The Blurb On The Back:
A plane crashes in the Arizona desert.
When Solomon Creed emerges from the wreckage he remembers just one thing: that he must save a man in danger.
A death that can’t be explained.
In the nearby town of Redemption, Holly Cornado buries her young husband. A terrible accident, or something more sinister?
Only one man can expose the truth.
When Solomon finds Holly, his search becomes a quest for the truth – and a race to expose a terrifying secret, hidden for generations, that could silence a town forever.
You can order SOLOMON CREED by Simon Toyne from Amazon USA, Amazon UK, or Waterstone’s. I earn commission on any purchases made through these links.
The Review (Cut For Spoilers):
When a plane crashes in the Arizona desert outside the old mining town of Redemption, the emergency responders are amazed to discover a man walking away from the wreckage without a mark on him. The man is practically an albino with his pale skin and white hair and all he can remember is that he’s there to save a man called James Coronado and all he knows is that he wasn’t on the plane that’s just crashed, although he can’t say how he came to be at the scene.
The name Solomon Creed is sewed into a label in the tailored suit jacket that he’s wearing but while he’ll answer to it, it means nothing to him, even though he’s clearly educated and knows a lot about law enforcement, history and science. He doesn’t think he’s been to Redemption before but doesn’t know why he’s carrying a copy of a book by Redemption’s founder and first mayor, Jack ‘King’ Cassidy or where he got the cross that hangs around his neck – a cross that’s a replica of the one that stands above the alter in Redemption’s church.
But Solomon is too late to save James Coronado, a young man recently elected to a key role in the town but who died in a car wreck and was buried the morning of the plane crash. Keen for answers, Solomon seeks out James’s widow, Holly, in the hope that she can help but there’s more going on in Redemption than either of them know and there are people in the town who will do anything – and kill anyone – to keep their secrets …
Simon Toyne’s supernatural thriller (the first in a series) is a pacey, action-packed affair that makes great use of multiple viewpoints to slowly unpick the secrets in Redemption while establishing a central mystery around Solomon that promises much for later books such that while there are a couple of hokey and predictable scenes, I found it an entertaining read and finished it wanting to know what happens next.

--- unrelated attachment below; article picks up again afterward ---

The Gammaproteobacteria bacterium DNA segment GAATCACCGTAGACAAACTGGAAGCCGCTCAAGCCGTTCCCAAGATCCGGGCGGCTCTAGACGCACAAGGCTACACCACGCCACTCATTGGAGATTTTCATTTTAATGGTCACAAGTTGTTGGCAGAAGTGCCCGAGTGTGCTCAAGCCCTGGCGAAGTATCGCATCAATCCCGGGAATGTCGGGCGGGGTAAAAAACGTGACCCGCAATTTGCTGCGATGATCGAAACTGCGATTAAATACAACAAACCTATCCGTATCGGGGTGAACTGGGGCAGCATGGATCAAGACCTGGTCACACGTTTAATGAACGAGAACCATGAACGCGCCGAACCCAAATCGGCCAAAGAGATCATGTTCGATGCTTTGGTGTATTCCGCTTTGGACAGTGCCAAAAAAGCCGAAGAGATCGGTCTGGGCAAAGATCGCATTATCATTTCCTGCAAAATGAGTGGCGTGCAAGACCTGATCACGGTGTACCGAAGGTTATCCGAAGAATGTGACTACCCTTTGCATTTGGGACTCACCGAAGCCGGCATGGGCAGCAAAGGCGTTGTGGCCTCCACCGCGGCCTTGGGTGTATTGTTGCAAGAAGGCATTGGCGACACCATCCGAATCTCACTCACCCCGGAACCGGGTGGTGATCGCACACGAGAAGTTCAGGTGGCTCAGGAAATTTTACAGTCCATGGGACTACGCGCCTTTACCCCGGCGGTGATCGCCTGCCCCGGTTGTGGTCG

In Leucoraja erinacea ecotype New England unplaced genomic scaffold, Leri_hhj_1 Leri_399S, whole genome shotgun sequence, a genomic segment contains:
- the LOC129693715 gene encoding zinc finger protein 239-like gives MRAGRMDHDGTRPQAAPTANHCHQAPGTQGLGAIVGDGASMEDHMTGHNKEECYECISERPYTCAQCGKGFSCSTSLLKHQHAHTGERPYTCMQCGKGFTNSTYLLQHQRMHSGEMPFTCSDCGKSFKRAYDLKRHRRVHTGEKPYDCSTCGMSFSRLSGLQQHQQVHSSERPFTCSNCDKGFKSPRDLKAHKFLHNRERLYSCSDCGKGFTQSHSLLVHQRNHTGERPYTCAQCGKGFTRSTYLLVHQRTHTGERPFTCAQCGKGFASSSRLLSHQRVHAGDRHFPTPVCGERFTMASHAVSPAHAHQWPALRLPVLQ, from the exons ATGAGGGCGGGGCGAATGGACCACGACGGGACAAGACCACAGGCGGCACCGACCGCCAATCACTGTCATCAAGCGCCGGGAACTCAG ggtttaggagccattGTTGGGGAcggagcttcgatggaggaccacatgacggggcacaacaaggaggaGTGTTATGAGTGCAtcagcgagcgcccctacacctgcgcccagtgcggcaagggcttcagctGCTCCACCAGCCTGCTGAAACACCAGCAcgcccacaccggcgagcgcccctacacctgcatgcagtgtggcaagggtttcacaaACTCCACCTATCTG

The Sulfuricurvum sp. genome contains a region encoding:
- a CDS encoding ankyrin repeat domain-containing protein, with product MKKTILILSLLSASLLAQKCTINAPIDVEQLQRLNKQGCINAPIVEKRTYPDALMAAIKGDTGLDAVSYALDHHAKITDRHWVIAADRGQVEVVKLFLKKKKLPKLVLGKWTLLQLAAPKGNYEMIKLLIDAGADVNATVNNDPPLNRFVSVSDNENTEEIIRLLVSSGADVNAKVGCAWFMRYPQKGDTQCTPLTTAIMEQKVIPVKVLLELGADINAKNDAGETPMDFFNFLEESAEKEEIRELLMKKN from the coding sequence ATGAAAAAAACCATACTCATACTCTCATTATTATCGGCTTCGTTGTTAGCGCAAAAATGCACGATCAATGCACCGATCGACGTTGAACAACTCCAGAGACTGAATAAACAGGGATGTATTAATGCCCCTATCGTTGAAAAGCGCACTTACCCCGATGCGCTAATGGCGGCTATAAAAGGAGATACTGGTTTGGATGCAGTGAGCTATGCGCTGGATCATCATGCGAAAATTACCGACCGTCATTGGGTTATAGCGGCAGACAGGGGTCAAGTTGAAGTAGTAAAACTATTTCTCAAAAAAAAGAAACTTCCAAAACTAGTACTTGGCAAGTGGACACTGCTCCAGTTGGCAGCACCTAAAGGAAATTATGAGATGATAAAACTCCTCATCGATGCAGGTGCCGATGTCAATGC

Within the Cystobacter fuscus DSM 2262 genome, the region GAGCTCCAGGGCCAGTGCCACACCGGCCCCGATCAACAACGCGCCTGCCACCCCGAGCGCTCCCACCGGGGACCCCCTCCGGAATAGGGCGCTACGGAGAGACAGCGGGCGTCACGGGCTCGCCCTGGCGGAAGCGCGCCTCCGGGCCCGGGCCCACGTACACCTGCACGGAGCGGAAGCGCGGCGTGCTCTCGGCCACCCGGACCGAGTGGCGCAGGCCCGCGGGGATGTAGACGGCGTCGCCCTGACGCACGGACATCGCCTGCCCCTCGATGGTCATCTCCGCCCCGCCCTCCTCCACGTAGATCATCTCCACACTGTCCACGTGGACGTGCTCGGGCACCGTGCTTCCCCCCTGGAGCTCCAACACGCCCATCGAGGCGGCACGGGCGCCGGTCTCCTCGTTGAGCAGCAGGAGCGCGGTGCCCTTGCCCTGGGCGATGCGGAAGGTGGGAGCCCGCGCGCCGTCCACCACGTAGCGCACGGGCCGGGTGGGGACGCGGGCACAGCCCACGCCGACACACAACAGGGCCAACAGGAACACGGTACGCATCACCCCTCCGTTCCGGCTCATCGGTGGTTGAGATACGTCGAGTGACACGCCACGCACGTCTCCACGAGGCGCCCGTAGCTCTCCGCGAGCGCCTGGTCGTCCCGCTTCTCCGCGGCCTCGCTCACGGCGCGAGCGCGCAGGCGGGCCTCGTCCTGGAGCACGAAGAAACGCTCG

Solomon Creed is a well-constructed character with shades of Jason Bourne and Jack Reacher but with a potentially supernatural twist that I won’t spoil. I liked his determination, his ability to think his way through problems but also his recognition of his own proclivity to violence and how that frightens him. Toyne also succeeds in weaving in what Creed does and does not know about his background, making certain revelations that left me wanting to read the next book so that I could find out the resolution to some of the hooks that he sets up here.
Toyne also does a good job of splitting between points of view, notably between the grief-stricken Holly, Redemption’s police chief Morgan (who is hiding some dark secrets) and Mulcahy (a man who’s involved with a Mexican drug cartel and is rapidly finding himself out of his depth) while adding background through having excerpts from Jack Cassidy’s memoir, which helps to flesh out the town itself. I particularly enjoyed the scenes where Creed interacts with the other viewpoint characters as it helps to bring out aspects of each of their characters while also keeping the plot moving and setting up mysteries and red herrings, which kept me on my toes and held my interest.
There are a couple of hokey scenes in the book, which I won’t spoil although one involving Holly did have me rolling my eyes a bit as it was a bit too heavy-handed in its desire to manipulate the reader’s emotions. There were also a couple of scenes where I was expecting the twist that eventually came (although in the interests of fairness, there were equally scenes where I did not expect what was coming so it all balanced out).
It’s a fast-paced read and Toyne’s plotting is confident and engaging and as a result I will definitely be checking out the sequel to see what happens to Creed next.